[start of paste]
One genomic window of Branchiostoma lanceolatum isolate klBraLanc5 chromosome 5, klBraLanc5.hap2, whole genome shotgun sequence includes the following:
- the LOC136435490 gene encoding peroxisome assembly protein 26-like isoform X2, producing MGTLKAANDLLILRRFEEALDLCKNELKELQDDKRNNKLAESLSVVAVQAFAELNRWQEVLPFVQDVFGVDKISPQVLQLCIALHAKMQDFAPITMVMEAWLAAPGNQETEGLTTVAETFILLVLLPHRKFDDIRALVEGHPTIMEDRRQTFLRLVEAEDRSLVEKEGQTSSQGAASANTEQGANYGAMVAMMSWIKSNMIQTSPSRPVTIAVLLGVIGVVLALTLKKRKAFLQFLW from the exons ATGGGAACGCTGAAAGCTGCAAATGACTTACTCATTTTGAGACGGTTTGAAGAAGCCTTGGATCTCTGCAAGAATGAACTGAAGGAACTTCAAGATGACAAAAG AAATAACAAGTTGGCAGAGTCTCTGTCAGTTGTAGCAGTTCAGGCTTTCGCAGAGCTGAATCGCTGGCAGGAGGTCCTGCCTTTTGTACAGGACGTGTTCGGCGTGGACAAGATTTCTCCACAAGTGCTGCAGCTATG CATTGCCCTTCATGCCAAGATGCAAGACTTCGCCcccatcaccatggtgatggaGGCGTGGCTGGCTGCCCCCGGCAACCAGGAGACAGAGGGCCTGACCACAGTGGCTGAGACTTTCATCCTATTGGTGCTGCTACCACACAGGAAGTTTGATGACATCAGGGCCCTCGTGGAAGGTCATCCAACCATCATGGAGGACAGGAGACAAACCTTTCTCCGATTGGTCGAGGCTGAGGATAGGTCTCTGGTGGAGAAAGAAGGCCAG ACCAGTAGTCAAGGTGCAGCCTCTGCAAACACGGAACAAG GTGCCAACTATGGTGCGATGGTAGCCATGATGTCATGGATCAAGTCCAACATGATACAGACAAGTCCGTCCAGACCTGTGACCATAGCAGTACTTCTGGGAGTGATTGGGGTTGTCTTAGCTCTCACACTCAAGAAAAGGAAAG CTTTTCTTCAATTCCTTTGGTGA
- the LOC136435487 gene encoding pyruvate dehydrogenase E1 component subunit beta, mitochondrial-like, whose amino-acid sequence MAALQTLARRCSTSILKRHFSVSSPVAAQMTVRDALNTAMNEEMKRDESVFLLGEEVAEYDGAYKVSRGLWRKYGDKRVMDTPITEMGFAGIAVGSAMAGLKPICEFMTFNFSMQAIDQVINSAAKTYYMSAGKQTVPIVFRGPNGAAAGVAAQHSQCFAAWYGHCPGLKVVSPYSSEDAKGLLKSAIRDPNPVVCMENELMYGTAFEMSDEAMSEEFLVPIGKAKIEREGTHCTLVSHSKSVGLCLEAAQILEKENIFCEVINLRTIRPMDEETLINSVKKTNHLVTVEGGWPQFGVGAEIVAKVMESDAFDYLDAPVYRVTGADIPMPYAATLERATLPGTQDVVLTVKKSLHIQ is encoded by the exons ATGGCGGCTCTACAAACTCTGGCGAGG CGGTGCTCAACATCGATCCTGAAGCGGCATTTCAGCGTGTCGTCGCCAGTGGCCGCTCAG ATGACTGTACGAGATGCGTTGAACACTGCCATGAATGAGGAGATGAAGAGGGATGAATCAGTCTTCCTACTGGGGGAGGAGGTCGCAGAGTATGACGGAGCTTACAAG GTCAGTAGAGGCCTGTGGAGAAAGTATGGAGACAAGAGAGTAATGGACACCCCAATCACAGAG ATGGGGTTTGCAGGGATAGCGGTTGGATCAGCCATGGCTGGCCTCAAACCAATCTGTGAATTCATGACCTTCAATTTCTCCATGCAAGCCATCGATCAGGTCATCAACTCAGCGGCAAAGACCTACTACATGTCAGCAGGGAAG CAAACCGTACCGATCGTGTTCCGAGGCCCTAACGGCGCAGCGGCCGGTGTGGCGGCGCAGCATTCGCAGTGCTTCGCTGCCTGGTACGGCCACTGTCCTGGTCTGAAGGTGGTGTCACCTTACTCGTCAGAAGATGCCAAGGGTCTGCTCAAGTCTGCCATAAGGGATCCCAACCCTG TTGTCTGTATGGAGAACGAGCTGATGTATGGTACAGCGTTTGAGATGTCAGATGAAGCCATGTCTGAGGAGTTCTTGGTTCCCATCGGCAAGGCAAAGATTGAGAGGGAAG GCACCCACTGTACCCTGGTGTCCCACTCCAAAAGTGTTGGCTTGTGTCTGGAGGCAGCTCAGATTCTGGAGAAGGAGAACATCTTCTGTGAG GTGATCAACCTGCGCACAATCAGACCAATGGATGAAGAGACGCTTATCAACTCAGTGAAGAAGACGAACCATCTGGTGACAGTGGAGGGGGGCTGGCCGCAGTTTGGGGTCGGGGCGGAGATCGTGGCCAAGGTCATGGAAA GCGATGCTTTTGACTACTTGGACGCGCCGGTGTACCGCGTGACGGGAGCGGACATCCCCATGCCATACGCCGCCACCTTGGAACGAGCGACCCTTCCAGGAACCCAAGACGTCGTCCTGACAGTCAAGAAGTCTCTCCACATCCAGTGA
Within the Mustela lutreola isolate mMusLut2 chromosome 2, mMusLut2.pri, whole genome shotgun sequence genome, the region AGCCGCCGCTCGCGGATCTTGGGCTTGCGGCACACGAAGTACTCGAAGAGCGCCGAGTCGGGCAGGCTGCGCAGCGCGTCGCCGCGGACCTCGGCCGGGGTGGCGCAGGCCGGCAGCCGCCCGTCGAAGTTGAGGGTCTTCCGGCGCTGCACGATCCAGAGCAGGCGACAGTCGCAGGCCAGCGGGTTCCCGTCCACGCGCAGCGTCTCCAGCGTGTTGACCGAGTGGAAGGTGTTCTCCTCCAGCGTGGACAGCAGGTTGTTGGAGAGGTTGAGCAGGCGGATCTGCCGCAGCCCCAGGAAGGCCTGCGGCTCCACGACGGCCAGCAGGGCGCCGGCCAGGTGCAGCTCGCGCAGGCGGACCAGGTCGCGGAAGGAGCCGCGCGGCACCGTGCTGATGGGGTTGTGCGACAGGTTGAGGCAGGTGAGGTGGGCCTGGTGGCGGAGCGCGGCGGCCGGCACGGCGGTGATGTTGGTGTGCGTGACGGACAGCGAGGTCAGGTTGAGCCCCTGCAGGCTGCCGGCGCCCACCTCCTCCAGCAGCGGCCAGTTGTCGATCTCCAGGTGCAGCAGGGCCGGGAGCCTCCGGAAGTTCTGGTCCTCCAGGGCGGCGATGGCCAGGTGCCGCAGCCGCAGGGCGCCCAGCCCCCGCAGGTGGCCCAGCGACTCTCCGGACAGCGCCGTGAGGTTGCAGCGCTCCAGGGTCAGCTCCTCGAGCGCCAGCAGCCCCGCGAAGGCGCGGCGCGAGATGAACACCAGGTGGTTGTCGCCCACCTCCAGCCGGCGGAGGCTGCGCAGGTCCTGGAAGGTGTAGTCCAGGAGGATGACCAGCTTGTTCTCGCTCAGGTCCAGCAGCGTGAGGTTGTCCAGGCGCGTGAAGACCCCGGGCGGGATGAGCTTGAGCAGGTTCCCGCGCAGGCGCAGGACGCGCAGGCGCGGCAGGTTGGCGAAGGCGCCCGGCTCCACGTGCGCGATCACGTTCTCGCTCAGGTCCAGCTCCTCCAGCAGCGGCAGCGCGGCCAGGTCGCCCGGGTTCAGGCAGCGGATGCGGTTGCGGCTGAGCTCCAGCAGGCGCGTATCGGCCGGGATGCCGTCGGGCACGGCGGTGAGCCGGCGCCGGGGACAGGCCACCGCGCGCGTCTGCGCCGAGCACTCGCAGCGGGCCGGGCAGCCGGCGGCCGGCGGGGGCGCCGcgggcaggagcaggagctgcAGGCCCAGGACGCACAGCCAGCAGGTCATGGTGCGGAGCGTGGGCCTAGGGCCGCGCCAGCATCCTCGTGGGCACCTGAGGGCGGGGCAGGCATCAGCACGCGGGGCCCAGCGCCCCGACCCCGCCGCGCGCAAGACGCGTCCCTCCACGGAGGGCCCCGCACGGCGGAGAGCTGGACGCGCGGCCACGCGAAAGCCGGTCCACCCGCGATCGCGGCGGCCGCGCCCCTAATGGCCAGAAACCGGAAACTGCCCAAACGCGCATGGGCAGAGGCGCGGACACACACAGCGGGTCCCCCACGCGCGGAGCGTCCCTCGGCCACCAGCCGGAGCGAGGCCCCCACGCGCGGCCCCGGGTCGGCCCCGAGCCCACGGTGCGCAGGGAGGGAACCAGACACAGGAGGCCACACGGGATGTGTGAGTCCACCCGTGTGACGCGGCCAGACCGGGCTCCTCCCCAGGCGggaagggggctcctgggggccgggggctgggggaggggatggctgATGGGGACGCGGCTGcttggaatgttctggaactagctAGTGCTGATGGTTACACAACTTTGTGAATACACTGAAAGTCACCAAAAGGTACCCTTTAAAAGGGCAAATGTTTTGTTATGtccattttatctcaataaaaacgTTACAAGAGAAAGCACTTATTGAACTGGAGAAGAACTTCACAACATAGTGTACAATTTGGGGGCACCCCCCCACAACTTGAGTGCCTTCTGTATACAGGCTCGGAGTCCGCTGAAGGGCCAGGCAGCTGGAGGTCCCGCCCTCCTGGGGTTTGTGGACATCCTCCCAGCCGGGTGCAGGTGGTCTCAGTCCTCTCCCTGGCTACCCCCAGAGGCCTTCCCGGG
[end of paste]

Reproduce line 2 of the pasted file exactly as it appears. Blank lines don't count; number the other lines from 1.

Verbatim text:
- the LOC136435490 gene encoding peroxisome assembly protein 26-like isoform X2, producing MGTLKAANDLLILRRFEEALDLCKNELKELQDDKRNNKLAESLSVVAVQAFAELNRWQEVLPFVQDVFGVDKISPQVLQLCIALHAKMQDFAPITMVMEAWLAAPGNQETEGLTTVAETFILLVLLPHRKFDDIRALVEGHPTIMEDRRQTFLRLVEAEDRSLVEKEGQTSSQGAASANTEQGANYGAMVAMMSWIKSNMIQTSPSRPVTIAVLLGVIGVVLALTLKKRKAFLQFLW from the exons ATGGGAACGCTGAAAGCTGCAAATGACTTACTCATTTTGAGACGGTTTGAAGAAGCCTTGGATCTCTGCAAGAATGAACTGAAGGAACTTCAAGATGACAAAAG AAATAACAAGTTGGCAGAGTCTCTGTCAGTTGTAGCAGTTCAGGCTTTCGCAGAGCTGAATCGCTGGCAGGAGGTCCTGCCTTTTGTACAGGACGTGTTCGGCGTGGACAAGATTTCTCCACAAGTGCTGCAGCTATG CATTGCCCTTCATGCCAAGATGCAAGACTTCGCCcccatcaccatggtgatggaGGCGTGGCTGGCTGCCCCCGGCAACCAGGAGACAGAGGGCCTGACCACAGTGGCTGAGACTTTCATCCTATTGGTGCTGCTACCACACAGGAAGTTTGATGACATCAGGGCCCTCGTGGAAGGTCATCCAACCATCATGGAGGACAGGAGACAAACCTTTCTCCGATTGGTCGAGGCTGAGGATAGGTCTCTGGTGGAGAAAGAAGGCCAG ACCAGTAGTCAAGGTGCAGCCTCTGCAAACACGGAACAAG GTGCCAACTATGGTGCGATGGTAGCCATGATGTCATGGATCAAGTCCAACATGATACAGACAAGTCCGTCCAGACCTGTGACCATAGCAGTACTTCTGGGAGTGATTGGGGTTGTCTTAGCTCTCACACTCAAGAAAAGGAAAG CTTTTCTTCAATTCCTTTGGTGA